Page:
J: My morning routine is quite strict. I see it as “what’s going to be the best recipe to put out the most productive day?” I wake up every morning at 7am, I keep my phone on airplane mode all night until I’m ready to leave for the office. I am not looking at my phone or emails. I get up in the morning, pray, meditate, do quiet things, take the dog for a walk, andmake coffee, I really like a quiet morning. I don’t go into the office until 10am. It’s usually chaos. I have a fantastic team that manages pretty much every aspect of the business, but there is still so much that I oversee. I do that for 2 hours and at 12pm I have an alarm that goes off every day to meditate. I shut my door, everyone knows to not bother me. It’s a notable shift in the day from business manager to creative. Sometimes the second half of the day also integrates with business because I have a production team who I translate ideas to and whatnot. The second half of the day I play it by ear. And it depends on the process. Right now, it’s a huge design development time because market is in September. I am pretty much in the office working on samples. A month ago, it was much more the inspiration process, so going to the beach or going to a book store. It kind of evolves which is so good for my personality because I don’t like things being stagnant. I like structure to the point that it gives me freedom, but I don’t like to feel captive by it. It flows.
M: How often to you launch a new collection?
J: We have 4 collections per year. Spring-summer and fall-winter are the big collections and then we do capsule collections throughout the year.
M: If you could only wear one accessory for the rest of your life what would it be?
J: Sunglasses. I love sunglasses. I usually keep the same accessories, for example I wear the same rings and necklaces every day, but I have a bunch of sunglasses and I like to switch those out.
M: What was the biggest challenge about creating your company?
J: Managing people is a struggle for me. I feel like I’m pretty much the stereotypical creative person, who likes to be free and I don’t like to be tied down. As soon as you get employees who depend on you, it’s very hard to find the balance between creative and boss. That’s an ongoing struggle. I think just constantly giving myself some space to be like “okay, you might not be the perfect boss. You might not be the CEO on Forbes, but you’re doing what you can and you’re doing a good job,” and still find that time to create. At the end of the day, our products are our lifeblood. If you don’t have good products, then it doesn’t matter how good of a manager I am, I’d have nothing to manage.
M: Is this your only store?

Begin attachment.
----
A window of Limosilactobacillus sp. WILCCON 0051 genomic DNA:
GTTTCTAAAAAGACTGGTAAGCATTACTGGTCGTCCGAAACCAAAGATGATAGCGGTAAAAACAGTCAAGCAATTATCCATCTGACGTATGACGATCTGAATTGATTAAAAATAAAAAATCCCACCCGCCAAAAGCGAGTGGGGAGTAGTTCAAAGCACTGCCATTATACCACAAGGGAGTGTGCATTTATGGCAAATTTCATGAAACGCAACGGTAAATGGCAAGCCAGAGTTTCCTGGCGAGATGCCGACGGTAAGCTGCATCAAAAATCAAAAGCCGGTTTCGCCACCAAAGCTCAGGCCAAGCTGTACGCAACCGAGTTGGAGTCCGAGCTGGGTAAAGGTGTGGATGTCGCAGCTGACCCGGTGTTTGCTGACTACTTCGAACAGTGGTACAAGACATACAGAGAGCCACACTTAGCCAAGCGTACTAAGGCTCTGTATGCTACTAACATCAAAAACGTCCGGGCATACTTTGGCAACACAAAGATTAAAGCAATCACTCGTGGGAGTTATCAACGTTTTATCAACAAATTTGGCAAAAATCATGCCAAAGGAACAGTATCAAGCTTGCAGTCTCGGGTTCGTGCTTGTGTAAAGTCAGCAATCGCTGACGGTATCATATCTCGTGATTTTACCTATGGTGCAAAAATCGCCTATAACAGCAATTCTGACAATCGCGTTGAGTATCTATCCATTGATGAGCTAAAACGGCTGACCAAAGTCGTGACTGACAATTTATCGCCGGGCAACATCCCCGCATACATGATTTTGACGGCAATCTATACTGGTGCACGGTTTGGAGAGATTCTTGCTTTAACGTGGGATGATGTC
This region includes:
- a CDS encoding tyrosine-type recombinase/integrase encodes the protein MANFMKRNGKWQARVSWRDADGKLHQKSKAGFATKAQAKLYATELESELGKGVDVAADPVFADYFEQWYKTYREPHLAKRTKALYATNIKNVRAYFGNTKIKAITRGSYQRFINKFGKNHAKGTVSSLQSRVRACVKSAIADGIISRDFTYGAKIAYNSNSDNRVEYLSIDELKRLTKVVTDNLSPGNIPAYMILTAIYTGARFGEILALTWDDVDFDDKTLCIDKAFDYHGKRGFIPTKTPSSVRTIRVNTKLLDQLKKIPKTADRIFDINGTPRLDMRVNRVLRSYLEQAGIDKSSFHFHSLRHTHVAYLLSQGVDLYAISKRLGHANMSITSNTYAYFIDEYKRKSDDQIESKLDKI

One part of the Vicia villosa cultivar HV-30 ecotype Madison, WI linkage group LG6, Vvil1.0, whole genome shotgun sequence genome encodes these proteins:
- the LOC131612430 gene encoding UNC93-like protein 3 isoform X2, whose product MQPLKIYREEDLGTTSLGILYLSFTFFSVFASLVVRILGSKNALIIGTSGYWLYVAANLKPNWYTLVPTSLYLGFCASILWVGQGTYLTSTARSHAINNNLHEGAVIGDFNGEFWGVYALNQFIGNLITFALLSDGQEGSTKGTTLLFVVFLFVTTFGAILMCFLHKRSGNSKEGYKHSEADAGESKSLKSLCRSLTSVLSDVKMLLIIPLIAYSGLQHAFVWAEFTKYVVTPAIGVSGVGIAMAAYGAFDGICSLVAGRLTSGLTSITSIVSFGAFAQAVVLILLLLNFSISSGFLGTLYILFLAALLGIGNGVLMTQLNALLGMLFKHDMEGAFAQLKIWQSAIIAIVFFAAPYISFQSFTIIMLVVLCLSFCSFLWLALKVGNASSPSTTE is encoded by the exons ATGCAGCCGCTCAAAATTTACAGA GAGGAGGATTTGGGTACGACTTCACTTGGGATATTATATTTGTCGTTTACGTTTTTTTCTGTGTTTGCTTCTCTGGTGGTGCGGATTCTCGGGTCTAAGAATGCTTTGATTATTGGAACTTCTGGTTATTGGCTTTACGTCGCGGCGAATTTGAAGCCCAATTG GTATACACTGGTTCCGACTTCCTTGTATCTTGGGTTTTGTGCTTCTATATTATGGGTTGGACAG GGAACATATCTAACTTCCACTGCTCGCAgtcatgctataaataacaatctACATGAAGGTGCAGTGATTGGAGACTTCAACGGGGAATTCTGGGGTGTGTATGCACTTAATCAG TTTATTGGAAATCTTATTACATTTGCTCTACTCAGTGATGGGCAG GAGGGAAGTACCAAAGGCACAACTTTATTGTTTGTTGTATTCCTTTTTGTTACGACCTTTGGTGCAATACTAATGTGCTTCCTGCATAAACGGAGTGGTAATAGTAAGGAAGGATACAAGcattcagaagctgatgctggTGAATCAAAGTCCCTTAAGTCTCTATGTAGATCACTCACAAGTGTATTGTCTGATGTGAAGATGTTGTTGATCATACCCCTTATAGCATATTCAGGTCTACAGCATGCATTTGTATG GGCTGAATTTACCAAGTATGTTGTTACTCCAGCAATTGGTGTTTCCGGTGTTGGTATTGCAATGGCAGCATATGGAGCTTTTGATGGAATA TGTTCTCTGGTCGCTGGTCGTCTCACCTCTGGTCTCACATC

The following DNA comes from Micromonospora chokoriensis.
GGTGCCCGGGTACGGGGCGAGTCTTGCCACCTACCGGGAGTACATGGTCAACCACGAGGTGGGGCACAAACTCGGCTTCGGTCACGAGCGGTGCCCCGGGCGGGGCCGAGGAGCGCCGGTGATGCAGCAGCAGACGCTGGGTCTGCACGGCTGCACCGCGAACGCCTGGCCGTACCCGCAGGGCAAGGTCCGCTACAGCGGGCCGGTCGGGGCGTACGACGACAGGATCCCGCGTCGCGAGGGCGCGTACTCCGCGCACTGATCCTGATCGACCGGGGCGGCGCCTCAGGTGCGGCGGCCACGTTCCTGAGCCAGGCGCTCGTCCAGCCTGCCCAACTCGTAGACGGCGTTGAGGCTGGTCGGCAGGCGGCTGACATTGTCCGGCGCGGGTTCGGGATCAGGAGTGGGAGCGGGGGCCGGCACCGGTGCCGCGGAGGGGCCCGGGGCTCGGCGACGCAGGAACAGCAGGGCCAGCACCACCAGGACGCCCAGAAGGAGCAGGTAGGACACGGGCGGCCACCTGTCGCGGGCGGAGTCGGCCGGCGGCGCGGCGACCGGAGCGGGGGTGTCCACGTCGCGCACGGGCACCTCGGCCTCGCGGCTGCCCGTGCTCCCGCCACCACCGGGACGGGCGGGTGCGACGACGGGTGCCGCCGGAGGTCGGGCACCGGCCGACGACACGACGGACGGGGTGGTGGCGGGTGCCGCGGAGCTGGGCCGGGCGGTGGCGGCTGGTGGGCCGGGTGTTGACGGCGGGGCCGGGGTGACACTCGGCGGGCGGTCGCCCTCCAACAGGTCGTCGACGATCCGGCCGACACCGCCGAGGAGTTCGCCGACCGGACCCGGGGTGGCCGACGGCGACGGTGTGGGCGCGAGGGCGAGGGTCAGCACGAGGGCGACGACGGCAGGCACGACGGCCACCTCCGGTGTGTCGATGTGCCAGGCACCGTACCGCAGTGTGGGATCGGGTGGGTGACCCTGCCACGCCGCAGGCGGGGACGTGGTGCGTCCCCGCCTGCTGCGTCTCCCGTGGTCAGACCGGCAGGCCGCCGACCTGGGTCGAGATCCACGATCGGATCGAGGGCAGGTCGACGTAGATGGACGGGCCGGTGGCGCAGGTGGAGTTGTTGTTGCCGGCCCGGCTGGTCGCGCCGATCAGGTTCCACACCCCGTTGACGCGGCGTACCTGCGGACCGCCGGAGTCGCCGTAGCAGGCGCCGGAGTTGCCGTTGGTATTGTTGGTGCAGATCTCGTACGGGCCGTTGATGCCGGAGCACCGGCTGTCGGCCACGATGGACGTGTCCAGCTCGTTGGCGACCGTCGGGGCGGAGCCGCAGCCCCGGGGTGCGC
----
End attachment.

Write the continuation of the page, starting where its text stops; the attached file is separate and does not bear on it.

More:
J: This is our only retail store.
M: Do you want to open more stores? Do more of e-commerce or wholesale?
J: I see our e-commerce and our store channel in the same bucket. It’s more about the customer experience. We really shifted two years ago to focus more in that direct channel. That’s when we opened the store and really beefed up our online store because we were only wholesale before. I am so grateful for our wholesale partners and we are where we are because of them, but it’s so hard for a customer to get the idea of your brand on first introduction when you’re mixed in with so many other brands. They don’t get the idea or the story. I see our brand as much more than hats and the handbags. I love having a store. I’d love to open more but we just take baby steps. Slow and steady is our motto.
M: You are quite popular among the A-listers. Do you remember the first time you saw a celebrity wearing one of your creations?
J: We sent Rosie Huntington-Whitley hats and she wore and loved them. She sent me this huge bouquet of flowers for my birthday which said, “thank you so much for the hats and happy birthday!” I was in this tiny apartment and I literally had this employee literally working on my bed. I didn’t even have a separate space and I’m getting these things. Obviously, she had no idea I was like scrounging my pennies in this hot apartment with no AC. That was a really cool moment. I loved that.
M: Is there anywhere that you want to travel to on your bucket list?
J: I just got back from France. I love France. It’s kind of like my boyfriend and my special place, so we just went for the first time together to the south riviera and my next collection will have a lot of French vibes. But I really want to go on a safari in Africa. I am such an animal lover. My boyfriend says he won’t take me because I’ll literally jump out and get eaten by lions because I’m going to try to cuddle them! I think that would be a good way to go! Ha-ha! I’d be so happy just cuddling a little cub and then getting mauled. Ha-ha!
M: Is there any accessory that you never leave home without?
J: My necklace. My dad passed away suddenly two years ago, and one of his last texts to me was about business. He was my CFO. One of his last texts was just saying to stay happy and hopeful, and it’s all going to be okay. He passed away the next morning. My boyfriend engraved it on this necklace and it’s just such a special thing for me. It just says, “stay happy and hopeful.” I never take it off. Even though he is not physically here, he is still such a presence in my life and we were so close. That bond doesn’t really go away.
M: What is the next item you want to launch, outside of hats?
J: Right now, I am so focused on interiors. I love the idea of your space really affecting your quality of life. People don’t notice when they’re at dinner using beautiful ceramics that there has been so much thought put into a table-scape. It really changes people’s mood and it’s so thoughtful and there is so much extra energy that shifts when there is so many thoughtful little things in someone’s house. I love the idea that well-designed small things can really make a difference in your day to day life. We don’t have something in the works to design but long-term I would love to get into that space. In September we are completely redoing the store to be more of a design conscious type of living space.